NodeJS has quickly gained in popularity since inception in 2009 due to its wide adoption in the web app community, a lot due to the fact that if you already know javascript, very little has to be learned to begin developing with it. As evident by its modules page on github, you can pretty much find the library you are looking for (it’s sort of starting to remind me of PHP where if you could think of something, chances are there is a module for it).

One of the things that I think people forget is the fact that you can develop NodeJS modules not only in javascript, but in native C/C++. For those of you that forgot, NodeJS is possible because it uses Googles V8 javascript engine. With V8 you can build extensions with C/C++ that will be exposed to javascript. Recently, I decided to dive into the world of native modules because I needed a way to use the imagemagick image manipulation library directly from javascript. All of the libraries currently listed on the NodeJS modules page take a rather round-about approach by forking a new process and calling out to the commandline binaries provided by the imagemagick library. This is VERY VERY VERY SLOW and since image manipulation can be very intense, being able to use the library dirctly will make things MUCH faster.

Part one: babby’s first native module

This is the first part in what will hopefully be a multipart tutorial as I write a native module for imagemagick. Today, we will take a look at making the most basic of of native modules and how to use it with Node.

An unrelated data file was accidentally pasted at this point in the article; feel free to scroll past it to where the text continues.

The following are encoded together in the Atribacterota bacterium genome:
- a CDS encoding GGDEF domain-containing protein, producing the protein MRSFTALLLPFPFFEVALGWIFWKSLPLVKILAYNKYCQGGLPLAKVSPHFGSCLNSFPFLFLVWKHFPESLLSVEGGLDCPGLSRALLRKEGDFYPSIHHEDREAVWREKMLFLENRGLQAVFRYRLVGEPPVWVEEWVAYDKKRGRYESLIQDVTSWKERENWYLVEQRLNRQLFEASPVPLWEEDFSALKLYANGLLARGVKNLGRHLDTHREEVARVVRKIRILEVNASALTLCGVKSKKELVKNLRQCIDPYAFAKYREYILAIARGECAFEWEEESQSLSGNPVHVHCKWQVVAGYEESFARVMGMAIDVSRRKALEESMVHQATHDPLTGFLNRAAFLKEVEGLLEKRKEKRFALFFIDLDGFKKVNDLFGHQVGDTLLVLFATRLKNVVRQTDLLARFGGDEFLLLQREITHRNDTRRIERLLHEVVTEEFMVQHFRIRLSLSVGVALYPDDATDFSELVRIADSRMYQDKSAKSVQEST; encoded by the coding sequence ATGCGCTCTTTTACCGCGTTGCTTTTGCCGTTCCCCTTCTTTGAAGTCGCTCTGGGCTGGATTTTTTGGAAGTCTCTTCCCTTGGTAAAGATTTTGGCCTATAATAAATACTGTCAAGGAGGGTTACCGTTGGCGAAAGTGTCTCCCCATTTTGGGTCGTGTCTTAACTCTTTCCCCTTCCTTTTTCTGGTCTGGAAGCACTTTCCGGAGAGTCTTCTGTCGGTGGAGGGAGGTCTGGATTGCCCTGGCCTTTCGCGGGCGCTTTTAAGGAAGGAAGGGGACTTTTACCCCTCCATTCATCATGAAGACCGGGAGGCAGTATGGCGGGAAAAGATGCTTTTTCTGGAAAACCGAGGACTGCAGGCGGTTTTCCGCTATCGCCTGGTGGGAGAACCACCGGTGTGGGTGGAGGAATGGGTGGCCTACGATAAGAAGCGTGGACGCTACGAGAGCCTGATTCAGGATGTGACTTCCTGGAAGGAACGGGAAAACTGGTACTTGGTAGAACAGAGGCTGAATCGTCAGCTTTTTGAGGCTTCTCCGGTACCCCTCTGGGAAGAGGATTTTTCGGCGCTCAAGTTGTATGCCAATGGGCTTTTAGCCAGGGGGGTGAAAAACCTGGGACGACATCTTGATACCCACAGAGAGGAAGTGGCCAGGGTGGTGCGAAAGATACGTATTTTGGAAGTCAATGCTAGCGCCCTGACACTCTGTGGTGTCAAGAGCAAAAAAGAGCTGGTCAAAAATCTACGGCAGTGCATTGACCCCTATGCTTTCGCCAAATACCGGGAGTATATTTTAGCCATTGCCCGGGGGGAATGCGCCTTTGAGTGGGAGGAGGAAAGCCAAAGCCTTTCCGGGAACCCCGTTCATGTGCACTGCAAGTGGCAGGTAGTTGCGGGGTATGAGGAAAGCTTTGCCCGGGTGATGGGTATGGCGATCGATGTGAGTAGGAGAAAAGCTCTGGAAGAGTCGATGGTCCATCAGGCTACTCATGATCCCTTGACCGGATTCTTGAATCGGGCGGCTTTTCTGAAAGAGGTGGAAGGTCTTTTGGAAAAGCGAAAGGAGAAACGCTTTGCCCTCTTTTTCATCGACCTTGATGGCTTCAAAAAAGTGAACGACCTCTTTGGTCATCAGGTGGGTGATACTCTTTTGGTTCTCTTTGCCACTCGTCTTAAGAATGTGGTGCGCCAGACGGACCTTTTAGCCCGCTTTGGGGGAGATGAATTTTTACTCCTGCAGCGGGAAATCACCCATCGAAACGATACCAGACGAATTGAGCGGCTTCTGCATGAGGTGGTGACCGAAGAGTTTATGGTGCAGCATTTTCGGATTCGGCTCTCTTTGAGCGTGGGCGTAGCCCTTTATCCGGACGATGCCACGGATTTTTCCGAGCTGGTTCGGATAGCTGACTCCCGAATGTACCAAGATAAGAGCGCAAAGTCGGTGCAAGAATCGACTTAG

To start off, lets create a file called testModule.cpp. This is where everything (for now) will happen. Heres what we need to start:

Note, this is assuming you have NodeJS installed already and in your path (if you dont, go do that!). We need to import both the Node header and the V8 header.

To build our module, we will be using the node-waf tool that comes bundled with NodeJS. In the same directory as testModule.cpp create a file called wscript and put the following stuff in it:

The wscript file sets up needed environment variables and libraries that need to be linked at compile time. Think of it as some kind of makefile. The t.target property needs to match up to the name of the export property in your module (I’ll point this out when we get there).

Now, to build your module simply run the following:

Alright, now that we have those basics out of the way, lets make a module that when called, returns the string “Hello World”.

So to quote the V8 handbook:

A handle is a pointer to an object. All V8 objects are accessed using handles, they are necessary because of the way the V8 garbage collector works.

A scope can be thought of as a container for any number of handles. When you’ve finished with your handles, instead of deleting each one individually you can simply delete their scope.

So if we were to think of this in javascript, we’d basically have something like:

So now that we have a function that can do some kind of work, how do we expose it to Node? Lets take a look:

The function TestModule takes an object handle and basically shoves our function in it. This is how exports work in C++. In javascript we’d have:

Now, a note on the NODE_MODULE(…) line. Before when I said t.target needed to match, this is where it needs to. The first argument of NODE_MODULE needs to be the same as your target value.

Once you have all of that, build your new node module. To try it out, run node and import your module.

That’s it! You now have your first native module. In my next post, we’ll dig deeper into building something a bit more substantial. One of the main draws of NodeJS is its asynchronous nature, so next time we’ll take a look at how to go about building a module with asynchronous function using libuv that its at the very core of NodeJS.